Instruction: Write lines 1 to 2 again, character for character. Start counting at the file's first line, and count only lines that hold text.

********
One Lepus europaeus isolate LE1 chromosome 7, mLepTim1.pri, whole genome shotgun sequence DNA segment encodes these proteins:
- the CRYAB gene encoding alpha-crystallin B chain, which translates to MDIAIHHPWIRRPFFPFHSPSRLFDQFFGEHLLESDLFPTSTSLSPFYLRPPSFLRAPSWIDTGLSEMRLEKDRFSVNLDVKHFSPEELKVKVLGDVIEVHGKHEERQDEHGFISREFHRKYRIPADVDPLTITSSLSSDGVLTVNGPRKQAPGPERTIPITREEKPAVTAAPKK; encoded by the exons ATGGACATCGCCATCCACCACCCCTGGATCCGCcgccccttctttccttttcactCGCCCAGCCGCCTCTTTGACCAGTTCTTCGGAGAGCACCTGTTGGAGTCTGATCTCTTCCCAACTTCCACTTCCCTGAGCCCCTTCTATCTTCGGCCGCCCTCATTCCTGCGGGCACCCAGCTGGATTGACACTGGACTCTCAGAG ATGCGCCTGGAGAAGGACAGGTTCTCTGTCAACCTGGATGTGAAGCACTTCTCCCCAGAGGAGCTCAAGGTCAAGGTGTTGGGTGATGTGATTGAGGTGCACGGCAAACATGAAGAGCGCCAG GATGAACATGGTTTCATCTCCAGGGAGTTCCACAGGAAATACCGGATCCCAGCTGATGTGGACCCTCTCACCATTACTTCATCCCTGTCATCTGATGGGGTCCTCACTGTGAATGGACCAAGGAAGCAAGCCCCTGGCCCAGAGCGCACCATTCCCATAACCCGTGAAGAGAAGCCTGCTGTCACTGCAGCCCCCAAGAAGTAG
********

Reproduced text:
One Lepus europaeus isolate LE1 chromosome 7, mLepTim1.pri, whole genome shotgun sequence DNA segment encodes these proteins:
- the CRYAB gene encoding alpha-crystallin B chain, which translates to MDIAIHHPWIRRPFFPFHSPSRLFDQFFGEHLLESDLFPTSTSLSPFYLRPPSFLRAPSWIDTGLSEMRLEKDRFSVNLDVKHFSPEELKVKVLGDVIEVHGKHEERQDEHGFISREFHRKYRIPADVDPLTITSSLSSDGVLTVNGPRKQAPGPERTIPITREEKPAVTAAPKK; encoded by the exons ATGGACATCGCCATCCACCACCCCTGGATCCGCcgccccttctttccttttcactCGCCCAGCCGCCTCTTTGACCAGTTCTTCGGAGAGCACCTGTTGGAGTCTGATCTCTTCCCAACTTCCACTTCCCTGAGCCCCTTCTATCTTCGGCCGCCCTCATTCCTGCGGGCACCCAGCTGGATTGACACTGGACTCTCAGAG ATGCGCCTGGAGAAGGACAGGTTCTCTGTCAACCTGGATGTGAAGCACTTCTCCCCAGAGGAGCTCAAGGTCAAGGTGTTGGGTGATGTGATTGAGGTGCACGGCAAACATGAAGAGCGCCAG GATGAACATGGTTTCATCTCCAGGGAGTTCCACAGGAAATACCGGATCCCAGCTGATGTGGACCCTCTCACCATTACTTCATCCCTGTCATCTGATGGGGTCCTCACTGTGAATGGACCAAGGAAGCAAGCCCCTGGCCCAGAGCGCACCATTCCCATAACCCGTGAAGAGAAGCCTGCTGTCACTGCAGCCCCCAAGAAGTAG